The politics of advertising to children

  • L. Stanbrook

Abstract

A key issue connected with advertising is whether advertising is harmful to children. Unfortunately, research is not a good moderator of the debate, since research cannot easily discover or qualify harm — especially harm shown to have been done over a period of several years. The concerns are specific: such advertising can be harmful because it might be responsible for a long-term negative behavioural and personality change in a child, or for damage done to interpersonal relationships, generally within the family, or, more controversially, as the unfair exploitation of young and gullible minds with inappropriate material. It is significant that this last concern brings the argument perilously close to notions of direct censorship.

Keywords

Obesity Europe Income Marketing Petrol 

Preview

Unable to display preview. Download preview PDF.

Unable to display preview. Download preview PDF.

References

  1. Advertising Association (1993), Review of Arguments and Data relating to the NFA Report, Advertising Association, p. 9.Google Scholar
  2. Barwise, P. (1994), Children, Advertising and Nutrition. London Business School and Advertising Association.Google Scholar
  3. Bourgoignie, T. (1993), The Young European Consumer: Responsible actor or vulnerable target?, Academia, Brussels, pp. 55–62.Google Scholar
  4. Dibb, S. (Ed.) (1993), Children: Advertisers’ Dream, Nutrition Nightmare? National Food Alliance.Google Scholar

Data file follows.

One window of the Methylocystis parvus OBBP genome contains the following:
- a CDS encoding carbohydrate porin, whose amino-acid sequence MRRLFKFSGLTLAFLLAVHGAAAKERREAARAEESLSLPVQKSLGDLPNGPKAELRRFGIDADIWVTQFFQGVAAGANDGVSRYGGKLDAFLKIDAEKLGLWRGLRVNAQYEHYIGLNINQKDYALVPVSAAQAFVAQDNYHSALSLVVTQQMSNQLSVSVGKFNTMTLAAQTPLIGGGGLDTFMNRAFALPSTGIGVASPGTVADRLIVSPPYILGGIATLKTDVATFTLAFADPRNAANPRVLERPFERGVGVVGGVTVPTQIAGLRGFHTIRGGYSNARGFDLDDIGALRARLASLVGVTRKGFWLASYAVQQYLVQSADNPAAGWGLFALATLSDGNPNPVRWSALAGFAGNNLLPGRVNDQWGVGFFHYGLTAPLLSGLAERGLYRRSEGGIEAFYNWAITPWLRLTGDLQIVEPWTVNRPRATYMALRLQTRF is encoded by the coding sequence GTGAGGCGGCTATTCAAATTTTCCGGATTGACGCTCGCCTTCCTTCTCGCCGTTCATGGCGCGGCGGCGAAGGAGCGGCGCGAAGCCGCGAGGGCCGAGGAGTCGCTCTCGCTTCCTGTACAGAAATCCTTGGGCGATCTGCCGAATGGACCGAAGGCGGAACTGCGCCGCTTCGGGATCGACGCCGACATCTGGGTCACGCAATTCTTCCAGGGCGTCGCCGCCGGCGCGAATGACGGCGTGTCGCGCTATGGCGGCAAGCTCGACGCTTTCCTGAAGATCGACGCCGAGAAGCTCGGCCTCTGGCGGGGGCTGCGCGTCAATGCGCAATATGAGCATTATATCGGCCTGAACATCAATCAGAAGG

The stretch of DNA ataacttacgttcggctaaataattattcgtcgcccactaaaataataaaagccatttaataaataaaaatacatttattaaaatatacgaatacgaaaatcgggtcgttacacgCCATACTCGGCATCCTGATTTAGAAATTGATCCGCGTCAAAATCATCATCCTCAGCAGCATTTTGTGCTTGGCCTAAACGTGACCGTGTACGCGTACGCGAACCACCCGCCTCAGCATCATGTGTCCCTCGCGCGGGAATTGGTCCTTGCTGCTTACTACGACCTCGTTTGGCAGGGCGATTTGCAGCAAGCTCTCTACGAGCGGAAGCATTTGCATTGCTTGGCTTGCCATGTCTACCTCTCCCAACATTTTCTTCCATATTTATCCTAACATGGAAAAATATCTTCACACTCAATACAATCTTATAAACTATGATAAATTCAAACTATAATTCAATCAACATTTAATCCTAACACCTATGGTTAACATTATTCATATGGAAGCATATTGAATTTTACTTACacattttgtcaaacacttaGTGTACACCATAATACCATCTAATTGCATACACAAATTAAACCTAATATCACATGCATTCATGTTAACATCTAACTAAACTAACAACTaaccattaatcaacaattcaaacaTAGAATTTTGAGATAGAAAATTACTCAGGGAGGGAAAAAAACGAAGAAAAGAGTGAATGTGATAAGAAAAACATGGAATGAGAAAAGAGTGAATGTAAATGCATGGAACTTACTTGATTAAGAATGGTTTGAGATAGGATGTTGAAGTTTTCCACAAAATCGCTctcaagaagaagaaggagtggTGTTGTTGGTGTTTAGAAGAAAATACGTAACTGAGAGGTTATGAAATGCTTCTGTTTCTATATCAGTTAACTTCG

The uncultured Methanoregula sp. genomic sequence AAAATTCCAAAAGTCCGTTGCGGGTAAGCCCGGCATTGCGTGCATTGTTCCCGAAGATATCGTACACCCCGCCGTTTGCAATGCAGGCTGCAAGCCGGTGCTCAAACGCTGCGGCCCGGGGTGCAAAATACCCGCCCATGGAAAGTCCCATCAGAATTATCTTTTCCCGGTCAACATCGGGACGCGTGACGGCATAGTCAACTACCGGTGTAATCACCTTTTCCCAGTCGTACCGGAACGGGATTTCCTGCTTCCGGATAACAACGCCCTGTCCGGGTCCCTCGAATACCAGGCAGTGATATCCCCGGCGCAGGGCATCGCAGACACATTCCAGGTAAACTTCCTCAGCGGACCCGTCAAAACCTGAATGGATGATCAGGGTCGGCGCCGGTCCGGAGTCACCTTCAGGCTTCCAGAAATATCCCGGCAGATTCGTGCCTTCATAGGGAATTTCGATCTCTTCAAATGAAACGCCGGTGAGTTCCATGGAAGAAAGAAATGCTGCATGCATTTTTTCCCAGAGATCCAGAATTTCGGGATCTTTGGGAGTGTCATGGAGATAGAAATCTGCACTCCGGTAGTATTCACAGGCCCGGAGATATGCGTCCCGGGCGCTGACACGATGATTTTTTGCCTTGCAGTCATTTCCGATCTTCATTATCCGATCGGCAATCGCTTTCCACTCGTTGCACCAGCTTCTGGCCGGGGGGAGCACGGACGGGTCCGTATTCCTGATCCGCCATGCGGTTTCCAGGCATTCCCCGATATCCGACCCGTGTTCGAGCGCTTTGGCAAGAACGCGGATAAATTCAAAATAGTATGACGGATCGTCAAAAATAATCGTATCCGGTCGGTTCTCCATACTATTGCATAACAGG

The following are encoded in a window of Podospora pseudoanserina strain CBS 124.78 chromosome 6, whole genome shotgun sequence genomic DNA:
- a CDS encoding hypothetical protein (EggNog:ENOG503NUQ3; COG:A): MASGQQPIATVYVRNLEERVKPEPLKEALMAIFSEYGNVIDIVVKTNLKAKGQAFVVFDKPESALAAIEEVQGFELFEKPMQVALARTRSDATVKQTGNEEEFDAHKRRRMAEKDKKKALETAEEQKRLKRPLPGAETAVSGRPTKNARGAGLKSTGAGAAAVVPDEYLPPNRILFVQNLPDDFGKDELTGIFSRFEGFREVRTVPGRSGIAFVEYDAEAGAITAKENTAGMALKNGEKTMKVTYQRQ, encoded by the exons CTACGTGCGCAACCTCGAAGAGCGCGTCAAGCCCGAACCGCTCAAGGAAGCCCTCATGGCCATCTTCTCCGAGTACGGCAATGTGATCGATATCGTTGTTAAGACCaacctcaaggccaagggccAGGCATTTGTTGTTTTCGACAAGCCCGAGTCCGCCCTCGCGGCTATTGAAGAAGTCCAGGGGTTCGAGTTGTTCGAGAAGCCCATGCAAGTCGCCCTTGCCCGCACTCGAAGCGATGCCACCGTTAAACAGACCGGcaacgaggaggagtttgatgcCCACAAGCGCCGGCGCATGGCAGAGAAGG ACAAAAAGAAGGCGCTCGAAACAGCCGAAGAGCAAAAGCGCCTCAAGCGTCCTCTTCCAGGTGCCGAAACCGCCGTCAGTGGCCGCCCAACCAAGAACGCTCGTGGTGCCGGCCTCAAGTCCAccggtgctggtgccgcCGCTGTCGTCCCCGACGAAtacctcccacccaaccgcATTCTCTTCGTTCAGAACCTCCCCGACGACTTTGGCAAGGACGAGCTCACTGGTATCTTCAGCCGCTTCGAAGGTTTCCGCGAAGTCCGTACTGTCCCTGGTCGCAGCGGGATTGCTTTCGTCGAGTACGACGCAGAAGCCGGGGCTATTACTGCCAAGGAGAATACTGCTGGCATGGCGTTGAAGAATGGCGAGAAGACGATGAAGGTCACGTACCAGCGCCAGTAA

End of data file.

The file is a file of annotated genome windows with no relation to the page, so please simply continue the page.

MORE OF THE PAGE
5. EASA (1995), Draft Alliance Report on Self-Regulation for advertising & children in Europe. European Advertising Standards Alliance, Brussels.Google Scholar
  6. Goldstein, J. (1994), Children and Advertising: Policy implications of scholarly research, The Advertising Association.Google Scholar
  7. Goldstein, J. (1995), Children and Advertising in Scandinavia, prepared for the Toy Manufacturers of Europe.Google Scholar
  8. Prentice, A.M. and Jebb, S.A. (1995), Obesity in Britain: Gluttony or Sloth? B.M.J., 311, 437–9.Google Scholar
  9. Sharpe, C. (1994), An analysis of the references used in Children: Advertiser’s Dream, Nutrition Nightmare? Google Scholar
  10. Silvester, S. (1993), ‘Eurokids’. In The Young European Consumer: Responsible actor or vulnerable target? Academia, Brussels, pp. 25–37.Google Scholar
  11. Young, B., Webley, P., Hetherington, N. and Zeedyk, S. (1996), The role of television advertising in children’s food choice, Ministry of Agriculture, Fisheries and Food.Google Scholar

Copyright information

© Chapman & Hall 1997

Authors and Affiliations

  • L. Stanbrook

There are no affiliations available

Personalised recommendations